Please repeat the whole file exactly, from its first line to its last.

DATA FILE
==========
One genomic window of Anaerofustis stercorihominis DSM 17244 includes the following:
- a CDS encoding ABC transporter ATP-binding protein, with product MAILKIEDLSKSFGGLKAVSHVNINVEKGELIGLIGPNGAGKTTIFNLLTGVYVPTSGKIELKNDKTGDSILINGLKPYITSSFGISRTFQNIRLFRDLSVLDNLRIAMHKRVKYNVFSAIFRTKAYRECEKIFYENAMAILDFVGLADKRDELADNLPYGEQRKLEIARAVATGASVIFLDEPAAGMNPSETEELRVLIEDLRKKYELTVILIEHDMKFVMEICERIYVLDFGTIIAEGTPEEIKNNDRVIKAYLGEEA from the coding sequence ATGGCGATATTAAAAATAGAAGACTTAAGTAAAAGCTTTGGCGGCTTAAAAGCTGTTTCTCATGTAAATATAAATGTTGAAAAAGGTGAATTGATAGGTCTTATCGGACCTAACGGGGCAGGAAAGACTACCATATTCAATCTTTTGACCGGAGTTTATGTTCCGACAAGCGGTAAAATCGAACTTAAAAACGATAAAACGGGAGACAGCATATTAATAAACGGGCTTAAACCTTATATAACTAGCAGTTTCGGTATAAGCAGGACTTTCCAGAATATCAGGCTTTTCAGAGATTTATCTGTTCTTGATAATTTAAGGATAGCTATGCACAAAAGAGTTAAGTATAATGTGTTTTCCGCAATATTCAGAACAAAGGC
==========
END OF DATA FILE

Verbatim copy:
One genomic window of Anaerofustis stercorihominis DSM 17244 includes the following:
- a CDS encoding ABC transporter ATP-binding protein, with product MAILKIEDLSKSFGGLKAVSHVNINVEKGELIGLIGPNGAGKTTIFNLLTGVYVPTSGKIELKNDKTGDSILINGLKPYITSSFGISRTFQNIRLFRDLSVLDNLRIAMHKRVKYNVFSAIFRTKAYRECEKIFYENAMAILDFVGLADKRDELADNLPYGEQRKLEIARAVATGASVIFLDEPAAGMNPSETEELRVLIEDLRKKYELTVILIEHDMKFVMEICERIYVLDFGTIIAEGTPEEIKNNDRVIKAYLGEEA from the coding sequence ATGGCGATATTAAAAATAGAAGACTTAAGTAAAAGCTTTGGCGGCTTAAAAGCTGTTTCTCATGTAAATATAAATGTTGAAAAAGGTGAATTGATAGGTCTTATCGGACCTAACGGGGCAGGAAAGACTACCATATTCAATCTTTTGACCGGAGTTTATGTTCCGACAAGCGGTAAAATCGAACTTAAAAACGATAAAACGGGAGACAGCATATTAATAAACGGGCTTAAACCTTATATAACTAGCAGTTTCGGTATAAGCAGGACTTTCCAGAATATCAGGCTTTTCAGAGATTTATCTGTTCTTGATAATTTAAGGATAGCTATGCACAAAAGAGTTAAGTATAATGTGTTTTCCGCAATATTCAGAACAAAGGC